Colorado Health Symposium focuses on housing crisis and its effect on public health
KEYSTONE — What is a house? Is it just a physical space to get shelter? Just an investment? Or does it represent something more — a connection to community, a garden to grow a family, a foundation to build a better, healthier life?
Whatever housing means to us in our own lives, the lack of it has become one of the toughest community challenges being dealt with across the nation.
The problem is especially prevalent in Summit County and across Colorado, where the population has exploded over the past four decades. Finding affordable places for all those people to live is among the top concerns for local governments — one compounded every year as more people move to the state.
At the Colorado Health Symposium, which took place at the Keystone Conference Center this week, housing and the myriad related social issues were front and center in the conversation on public health.
The symposium’s topic was “The Intersection of Housing, Health and Inequity,” and speakers discussed the many reasons it’s hard for people to find an affordable place to live in Summit and so many other growing communities across the country.
The headline panel on the first day featured moderator Alan Well, editor in chief of health care journal Health Affairs; Mehrsa Baradaran, associate dean for strategic initiatives and associate chair of corporate law at the University of Georgia School of Law; Ismael Guerrero, executive director of Denver Housing Authority; Brigid Korce, program development director for Housing Solutions for the Southwest; and Matt Yglesias, co-founder of news and opinion site Vox.com.
The panelists spoke on the many causes and possible solutions to the nation’s housing crisis, with a focus on the urban-rural and racial divides that create housing inequality.
Yglesias began the panel discussion by laying out why where a person lives is as important as having a place to live to begin with.
“A house is important because it provides shelter, but it’s also important because it gives you a specific place to live,” Yglesias said. “Where that place is matters a lot. It matters for what schools and jobs you have access to, it matters for how long your commute is, it matters for the crime and environmental concerns in your neighborhood.”
Because location is such an important factor for housing, there are many wealthy, desirable communities — such as Summit County — where “patterns of exclusion” using the levers of government keep wealthy people in and lower-income people out, Yglesias said.
“When we have systems that limit the ability of market-rate and affordable housing to come into those most desirable areas, that has big systematic consequences for how metropolitan areas and the country as a whole operates,” Yglesias said. “The fundamental question of housing inequity is: Do we want the political system to empower the most privileged people to exclude other people from where they are, or do we want to say we want to have open access communities?”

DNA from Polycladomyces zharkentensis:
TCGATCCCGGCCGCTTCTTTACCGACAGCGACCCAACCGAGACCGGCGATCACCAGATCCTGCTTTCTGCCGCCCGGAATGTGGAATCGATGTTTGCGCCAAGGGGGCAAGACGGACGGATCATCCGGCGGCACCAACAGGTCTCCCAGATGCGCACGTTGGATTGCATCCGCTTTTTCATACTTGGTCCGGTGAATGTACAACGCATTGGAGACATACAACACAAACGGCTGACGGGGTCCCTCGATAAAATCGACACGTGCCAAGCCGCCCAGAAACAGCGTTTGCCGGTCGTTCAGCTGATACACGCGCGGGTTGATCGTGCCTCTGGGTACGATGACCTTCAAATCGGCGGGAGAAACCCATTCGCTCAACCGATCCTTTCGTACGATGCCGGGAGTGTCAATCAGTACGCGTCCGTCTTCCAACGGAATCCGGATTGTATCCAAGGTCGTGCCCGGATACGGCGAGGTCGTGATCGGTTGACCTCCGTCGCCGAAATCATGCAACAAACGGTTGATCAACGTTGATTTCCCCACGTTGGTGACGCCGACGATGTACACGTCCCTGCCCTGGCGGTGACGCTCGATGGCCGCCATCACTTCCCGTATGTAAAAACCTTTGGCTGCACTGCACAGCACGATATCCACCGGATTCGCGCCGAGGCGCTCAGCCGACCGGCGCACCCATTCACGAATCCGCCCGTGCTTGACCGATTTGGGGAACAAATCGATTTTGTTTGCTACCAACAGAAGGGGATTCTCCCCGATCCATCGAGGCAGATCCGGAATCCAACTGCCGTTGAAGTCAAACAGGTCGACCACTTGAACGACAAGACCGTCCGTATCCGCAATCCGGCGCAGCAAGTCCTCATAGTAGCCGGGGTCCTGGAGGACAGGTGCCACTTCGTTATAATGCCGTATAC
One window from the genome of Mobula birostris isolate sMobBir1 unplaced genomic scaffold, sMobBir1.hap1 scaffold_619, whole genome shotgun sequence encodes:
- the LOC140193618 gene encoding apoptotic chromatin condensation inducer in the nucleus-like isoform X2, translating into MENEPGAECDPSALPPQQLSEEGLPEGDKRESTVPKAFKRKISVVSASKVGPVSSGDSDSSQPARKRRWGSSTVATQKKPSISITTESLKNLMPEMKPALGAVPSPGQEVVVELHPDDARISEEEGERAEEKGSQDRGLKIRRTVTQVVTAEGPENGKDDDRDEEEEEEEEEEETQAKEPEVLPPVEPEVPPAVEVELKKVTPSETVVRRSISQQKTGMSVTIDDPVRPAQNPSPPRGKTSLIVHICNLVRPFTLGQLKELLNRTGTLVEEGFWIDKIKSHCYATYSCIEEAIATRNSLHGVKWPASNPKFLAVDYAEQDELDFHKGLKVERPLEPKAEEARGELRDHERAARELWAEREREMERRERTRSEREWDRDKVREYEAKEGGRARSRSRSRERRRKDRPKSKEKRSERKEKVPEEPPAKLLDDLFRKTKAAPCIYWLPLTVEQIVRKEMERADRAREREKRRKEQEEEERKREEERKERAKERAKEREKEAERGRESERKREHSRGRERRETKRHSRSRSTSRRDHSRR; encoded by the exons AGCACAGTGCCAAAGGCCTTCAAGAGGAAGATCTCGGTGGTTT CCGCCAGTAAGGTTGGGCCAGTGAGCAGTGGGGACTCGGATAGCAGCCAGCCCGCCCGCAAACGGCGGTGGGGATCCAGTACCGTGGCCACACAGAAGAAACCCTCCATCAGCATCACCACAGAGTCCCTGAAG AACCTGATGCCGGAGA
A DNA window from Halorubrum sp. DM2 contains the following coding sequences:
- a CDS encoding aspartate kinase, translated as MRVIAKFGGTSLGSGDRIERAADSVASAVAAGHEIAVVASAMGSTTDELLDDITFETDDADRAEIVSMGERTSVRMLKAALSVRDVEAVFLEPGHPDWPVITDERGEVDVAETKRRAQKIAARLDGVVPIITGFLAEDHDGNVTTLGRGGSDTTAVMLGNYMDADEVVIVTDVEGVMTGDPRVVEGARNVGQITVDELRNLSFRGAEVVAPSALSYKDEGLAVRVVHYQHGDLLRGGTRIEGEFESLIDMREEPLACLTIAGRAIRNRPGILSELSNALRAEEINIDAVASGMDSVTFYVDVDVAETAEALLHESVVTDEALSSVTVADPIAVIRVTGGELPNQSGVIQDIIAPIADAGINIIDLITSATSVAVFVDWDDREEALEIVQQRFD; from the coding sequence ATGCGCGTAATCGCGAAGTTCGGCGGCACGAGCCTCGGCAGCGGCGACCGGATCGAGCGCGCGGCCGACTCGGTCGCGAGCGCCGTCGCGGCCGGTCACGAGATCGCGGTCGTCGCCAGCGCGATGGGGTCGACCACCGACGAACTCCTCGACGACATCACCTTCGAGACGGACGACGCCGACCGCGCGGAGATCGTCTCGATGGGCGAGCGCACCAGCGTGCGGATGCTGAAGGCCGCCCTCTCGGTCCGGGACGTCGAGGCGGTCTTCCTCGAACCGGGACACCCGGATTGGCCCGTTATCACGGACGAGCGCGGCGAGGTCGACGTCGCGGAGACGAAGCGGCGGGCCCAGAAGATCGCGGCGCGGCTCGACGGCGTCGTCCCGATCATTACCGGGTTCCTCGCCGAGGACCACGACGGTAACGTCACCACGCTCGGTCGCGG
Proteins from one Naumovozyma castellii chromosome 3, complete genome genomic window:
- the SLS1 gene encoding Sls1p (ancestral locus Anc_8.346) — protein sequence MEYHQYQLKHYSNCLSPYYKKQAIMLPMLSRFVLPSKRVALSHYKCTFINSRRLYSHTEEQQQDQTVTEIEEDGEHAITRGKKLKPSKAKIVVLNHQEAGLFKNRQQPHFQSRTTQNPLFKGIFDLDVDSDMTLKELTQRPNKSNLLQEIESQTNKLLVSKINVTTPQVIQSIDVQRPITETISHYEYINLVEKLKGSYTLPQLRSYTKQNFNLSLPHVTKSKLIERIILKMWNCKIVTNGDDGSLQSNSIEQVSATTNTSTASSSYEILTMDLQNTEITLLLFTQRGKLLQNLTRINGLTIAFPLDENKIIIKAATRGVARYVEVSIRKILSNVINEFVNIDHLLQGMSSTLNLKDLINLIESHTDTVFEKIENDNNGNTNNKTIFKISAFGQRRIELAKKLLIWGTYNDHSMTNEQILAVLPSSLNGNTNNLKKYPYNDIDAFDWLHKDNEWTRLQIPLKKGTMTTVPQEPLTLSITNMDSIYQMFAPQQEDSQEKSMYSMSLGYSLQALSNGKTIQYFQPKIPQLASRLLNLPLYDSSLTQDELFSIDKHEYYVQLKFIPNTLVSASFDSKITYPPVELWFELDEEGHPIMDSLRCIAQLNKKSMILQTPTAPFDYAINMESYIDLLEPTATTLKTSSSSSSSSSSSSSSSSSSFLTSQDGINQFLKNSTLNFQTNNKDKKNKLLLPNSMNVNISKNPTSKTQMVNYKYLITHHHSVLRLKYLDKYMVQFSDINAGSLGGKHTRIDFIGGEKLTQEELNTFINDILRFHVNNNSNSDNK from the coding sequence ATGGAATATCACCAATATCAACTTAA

Korce, of Housing Solutions for the Southwest, highlighted the unique challenges facing ski resort towns, where a majority houses sit empty most of the year as second homes or investment properties while workers find it increasingly difficult to find affordable housing.
“In our ski resort towns, we have people working for very low wages while the resort community’s way of life depends on those workers coming to work every day,” Korce said. “We have not been mindful about developing enough units to house the entire workforce.”
Korce also mentioned how incomes in rural and resort areas have not risen along with the cost of real estate, with half the workers in these areas being “cost-burdened,” or paying more than one-third of their income for rent. That kind of burden, she said, is connected to health outcomes in every way.
“We see people not being able to maintain a medication regiment, not meeting basic nutritional needs and not engaging in meaningful quality of life activities because the day-to-day financial grind is too difficult to navigate,” Korce said.
Guerrero, of Denver Housing Authority, suggested communities could start tackling the housing crisis by being mindful of and supporting the work of their local housing authorities. Since local housing authorities, such as the Summit Combined Housing Authority, are most cognizant of the unique needs and challenge faced in obtaining housing, he said communities should support the work they do to develop more affordable housing.
Housing authorities “are creating housing for your community,” Guerrero said. “These are your neighbors, your teachers, your police. It is also high-quality housing that improves property values, stabilizes neighborhoods and stabilize school districts.”
The panel agreed that for communities to effectively tackle the housing crisis, they must be open to “systemic changes” that could change the character of their communities.
Yglesias brought up an example of how a community in Washington, D.C., heavily resisted replacing a local park with affordable apartment housing despite the urgent need for housing in the area.
The incident was similar to how Town of Frisco voters last year overwhelmingly rejected developing the site of an abandoned, unused community center and adjoining “pocket park” on Third Avenue into workforce housing units.
“It is true that if you don’t want anything to change, the best thing to do is to not have anything change,” Yglesias said. “But then, you are definitely not solving any problems. I think people who want to see problems solved and recognize that change isn’t always bad need to think about that.”
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